Fred’s downfall: hubris followed by nemesis
October 20th, 2008
(Note: this is the full, unedited version of an article commissioned by the Mail on Sunday on October 16, 2008. see published version here)
SIR Fred Goodwin, the chief executive of Royal Bank of Scotland, seemed extraordinarily chipper and relaxed as he hosted a champagne reception for Scottish politicians, journalists and editors on January 21st, 2008. At the bash, held in an immaculately refurbished Georgian town house on Edinburgh’s St Andrew Square, Sir Fred seemed remarkably self-confident.
The market backdrop was inauspicious. Earlier that day, dubbed “Black Monday” by City traders, the Footsie had plunged by 5.5% on fears about the plight of the US economy. RBS’s shares had plunged by eight per cent to 342p.
In those more innocent days, these were seen as frightening falls. However the 50-year-old Paisley-born accountant-turned-banker, a man feared and respected in equal measure in Scottish business and financial circles, was showing no sign of unease.
As he chatted animatedly to guests including Scotland’s finance minister John Swinney and opposition leader Wendy Alexander, Goodwin was taking RBS’s tumbling share price and economic worries in his stride.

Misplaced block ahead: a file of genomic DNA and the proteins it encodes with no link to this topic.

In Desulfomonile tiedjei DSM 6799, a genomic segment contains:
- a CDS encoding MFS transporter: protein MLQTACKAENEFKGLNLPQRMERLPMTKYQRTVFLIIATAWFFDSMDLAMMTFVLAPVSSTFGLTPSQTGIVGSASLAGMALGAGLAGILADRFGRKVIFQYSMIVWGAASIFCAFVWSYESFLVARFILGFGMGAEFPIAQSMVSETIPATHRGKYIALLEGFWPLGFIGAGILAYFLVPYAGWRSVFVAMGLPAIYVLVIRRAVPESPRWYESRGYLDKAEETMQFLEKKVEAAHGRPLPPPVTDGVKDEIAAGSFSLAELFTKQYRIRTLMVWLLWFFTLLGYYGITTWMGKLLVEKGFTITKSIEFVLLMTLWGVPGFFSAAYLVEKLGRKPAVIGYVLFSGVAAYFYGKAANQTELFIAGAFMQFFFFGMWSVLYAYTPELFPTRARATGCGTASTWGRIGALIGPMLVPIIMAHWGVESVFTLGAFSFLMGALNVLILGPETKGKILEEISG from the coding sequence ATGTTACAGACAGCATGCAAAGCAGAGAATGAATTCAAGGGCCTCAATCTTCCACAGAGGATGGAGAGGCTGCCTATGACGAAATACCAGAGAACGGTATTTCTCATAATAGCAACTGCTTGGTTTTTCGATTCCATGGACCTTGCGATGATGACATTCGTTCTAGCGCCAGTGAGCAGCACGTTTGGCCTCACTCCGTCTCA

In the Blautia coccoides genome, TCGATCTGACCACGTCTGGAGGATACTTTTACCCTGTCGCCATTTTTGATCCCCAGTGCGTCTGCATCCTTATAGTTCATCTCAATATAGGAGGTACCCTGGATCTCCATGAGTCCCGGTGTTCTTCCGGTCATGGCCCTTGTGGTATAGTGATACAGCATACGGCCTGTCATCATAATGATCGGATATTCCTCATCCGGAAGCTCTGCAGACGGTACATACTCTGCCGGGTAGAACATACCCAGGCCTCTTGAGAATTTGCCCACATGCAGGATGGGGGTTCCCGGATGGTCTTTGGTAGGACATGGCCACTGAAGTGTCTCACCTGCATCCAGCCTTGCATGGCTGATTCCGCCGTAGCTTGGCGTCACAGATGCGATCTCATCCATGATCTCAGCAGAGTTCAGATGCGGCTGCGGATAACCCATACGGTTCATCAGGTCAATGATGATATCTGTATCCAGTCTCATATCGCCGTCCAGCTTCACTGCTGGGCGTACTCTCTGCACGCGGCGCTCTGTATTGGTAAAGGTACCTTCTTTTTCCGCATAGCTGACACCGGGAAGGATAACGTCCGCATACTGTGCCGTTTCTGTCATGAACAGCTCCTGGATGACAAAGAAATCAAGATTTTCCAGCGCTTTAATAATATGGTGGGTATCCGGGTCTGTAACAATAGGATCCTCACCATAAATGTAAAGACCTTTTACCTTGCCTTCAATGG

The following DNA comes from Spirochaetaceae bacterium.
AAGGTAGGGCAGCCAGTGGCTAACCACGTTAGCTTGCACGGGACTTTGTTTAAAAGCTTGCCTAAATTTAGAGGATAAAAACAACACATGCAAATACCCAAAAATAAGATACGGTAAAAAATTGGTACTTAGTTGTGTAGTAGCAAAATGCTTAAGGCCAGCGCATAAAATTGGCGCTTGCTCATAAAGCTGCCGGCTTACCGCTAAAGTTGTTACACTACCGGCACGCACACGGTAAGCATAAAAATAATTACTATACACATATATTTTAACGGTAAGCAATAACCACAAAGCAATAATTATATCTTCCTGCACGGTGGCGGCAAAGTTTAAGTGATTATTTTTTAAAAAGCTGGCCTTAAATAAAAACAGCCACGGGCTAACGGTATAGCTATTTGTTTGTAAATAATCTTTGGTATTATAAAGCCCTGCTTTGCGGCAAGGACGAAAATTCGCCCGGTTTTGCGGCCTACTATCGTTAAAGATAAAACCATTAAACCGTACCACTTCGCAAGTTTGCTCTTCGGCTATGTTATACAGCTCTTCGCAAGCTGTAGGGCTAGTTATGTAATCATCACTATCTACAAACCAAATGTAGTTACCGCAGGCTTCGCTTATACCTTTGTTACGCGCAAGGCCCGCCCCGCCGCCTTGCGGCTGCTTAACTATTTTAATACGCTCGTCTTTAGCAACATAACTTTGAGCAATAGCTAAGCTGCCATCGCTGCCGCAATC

Sir Fred had spent the previous eight years growing RBS from a small mid-sized provincial player through a dizzying series of 27 acquisitions – including the “nodding dog” motor insurer Churchill, the Irish mortgage provider First Active and the Ohio-based bank Charter One – as well as through dramatic organic growth of RBS’s investment banking activities in Europe and the US into one of the world’s largest financial institutions.
He assured his guests that the market falls were largely sentiment-driven, and displayed an unshakeable belief in his bank’s prospects. Further “write-downs” on RBS’s portfolio of toxic assets would only be necessary if the US housing market deteriorated further, he said.
As Goodwin unveiled profits of £10.3 billion for the year to December 2007 and a hike in the RBS dividend a few weeks later, it seemed like Goodwin had been vindicated. On results day, February 28th, 2008, he was still insisting that the bank had “no plans for any inorganic capital raisings or anything of the sort” and that it was less exposed to sub-prime slime than many had feared.